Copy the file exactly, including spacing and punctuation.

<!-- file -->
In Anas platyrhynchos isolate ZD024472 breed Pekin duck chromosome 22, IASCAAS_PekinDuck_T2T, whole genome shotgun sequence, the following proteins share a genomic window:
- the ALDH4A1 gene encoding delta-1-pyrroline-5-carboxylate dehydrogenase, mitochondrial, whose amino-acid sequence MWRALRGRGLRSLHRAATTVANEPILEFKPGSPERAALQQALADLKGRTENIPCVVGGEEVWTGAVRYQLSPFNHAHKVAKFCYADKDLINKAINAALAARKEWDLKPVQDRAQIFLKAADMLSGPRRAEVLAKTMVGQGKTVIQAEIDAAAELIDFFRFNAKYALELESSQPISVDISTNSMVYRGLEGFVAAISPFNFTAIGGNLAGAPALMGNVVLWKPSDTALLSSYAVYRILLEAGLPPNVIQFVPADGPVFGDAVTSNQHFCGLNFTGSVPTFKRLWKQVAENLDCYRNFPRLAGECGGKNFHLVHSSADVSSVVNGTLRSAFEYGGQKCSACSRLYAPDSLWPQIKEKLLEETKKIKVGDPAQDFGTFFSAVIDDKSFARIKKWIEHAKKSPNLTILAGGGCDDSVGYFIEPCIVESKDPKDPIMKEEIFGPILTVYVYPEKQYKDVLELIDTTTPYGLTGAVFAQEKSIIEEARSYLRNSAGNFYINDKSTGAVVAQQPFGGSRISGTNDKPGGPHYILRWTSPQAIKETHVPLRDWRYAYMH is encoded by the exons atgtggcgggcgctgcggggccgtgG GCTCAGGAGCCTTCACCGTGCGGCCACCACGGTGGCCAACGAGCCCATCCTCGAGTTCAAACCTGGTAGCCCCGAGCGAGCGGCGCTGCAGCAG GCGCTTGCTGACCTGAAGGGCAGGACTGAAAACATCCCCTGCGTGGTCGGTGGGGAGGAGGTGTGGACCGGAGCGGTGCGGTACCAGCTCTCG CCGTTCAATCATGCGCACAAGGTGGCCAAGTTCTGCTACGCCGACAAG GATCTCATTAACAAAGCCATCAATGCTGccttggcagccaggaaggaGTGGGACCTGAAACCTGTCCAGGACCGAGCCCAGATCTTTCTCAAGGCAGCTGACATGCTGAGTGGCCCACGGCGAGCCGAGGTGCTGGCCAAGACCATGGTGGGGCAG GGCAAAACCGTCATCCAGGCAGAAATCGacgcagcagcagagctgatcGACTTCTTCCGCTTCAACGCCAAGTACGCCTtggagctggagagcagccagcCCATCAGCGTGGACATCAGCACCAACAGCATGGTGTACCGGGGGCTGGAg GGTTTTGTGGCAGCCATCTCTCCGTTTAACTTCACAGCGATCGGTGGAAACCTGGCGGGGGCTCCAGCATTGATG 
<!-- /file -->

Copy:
In Anas platyrhynchos isolate ZD024472 breed Pekin duck chromosome 22, IASCAAS_PekinDuck_T2T, whole genome shotgun sequence, the following proteins share a genomic window:
- the ALDH4A1 gene encoding delta-1-pyrroline-5-carboxylate dehydrogenase, mitochondrial, whose amino-acid sequence MWRALRGRGLRSLHRAATTVANEPILEFKPGSPERAALQQALADLKGRTENIPCVVGGEEVWTGAVRYQLSPFNHAHKVAKFCYADKDLINKAINAALAARKEWDLKPVQDRAQIFLKAADMLSGPRRAEVLAKTMVGQGKTVIQAEIDAAAELIDFFRFNAKYALELESSQPISVDISTNSMVYRGLEGFVAAISPFNFTAIGGNLAGAPALMGNVVLWKPSDTALLSSYAVYRILLEAGLPPNVIQFVPADGPVFGDAVTSNQHFCGLNFTGSVPTFKRLWKQVAENLDCYRNFPRLAGECGGKNFHLVHSSADVSSVVNGTLRSAFEYGGQKCSACSRLYAPDSLWPQIKEKLLEETKKIKVGDPAQDFGTFFSAVIDDKSFARIKKWIEHAKKSPNLTILAGGGCDDSVGYFIEPCIVESKDPKDPIMKEEIFGPILTVYVYPEKQYKDVLELIDTTTPYGLTGAVFAQEKSIIEEARSYLRNSAGNFYINDKSTGAVVAQQPFGGSRISGTNDKPGGPHYILRWTSPQAIKETHVPLRDWRYAYMH is encoded by the exons atgtggcgggcgctgcggggccgtgG GCTCAGGAGCCTTCACCGTGCGGCCACCACGGTGGCCAACGAGCCCATCCTCGAGTTCAAACCTGGTAGCCCCGAGCGAGCGGCGCTGCAGCAG GCGCTTGCTGACCTGAAGGGCAGGACTGAAAACATCCCCTGCGTGGTCGGTGGGGAGGAGGTGTGGACCGGAGCGGTGCGGTACCAGCTCTCG CCGTTCAATCATGCGCACAAGGTGGCCAAGTTCTGCTACGCCGACAAG GATCTCATTAACAAAGCCATCAATGCTGccttggcagccaggaaggaGTGGGACCTGAAACCTGTCCAGGACCGAGCCCAGATCTTTCTCAAGGCAGCTGACATGCTGAGTGGCCCACGGCGAGCCGAGGTGCTGGCCAAGACCATGGTGGGGCAG GGCAAAACCGTCATCCAGGCAGAAATCGacgcagcagcagagctgatcGACTTCTTCCGCTTCAACGCCAAGTACGCCTtggagctggagagcagccagcCCATCAGCGTGGACATCAGCACCAACAGCATGGTGTACCGGGGGCTGGAg GGTTTTGTGGCAGCCATCTCTCCGTTTAACTTCACAGCGATCGGTGGAAACCTGGCGGGGGCTCCAGCATTGATG 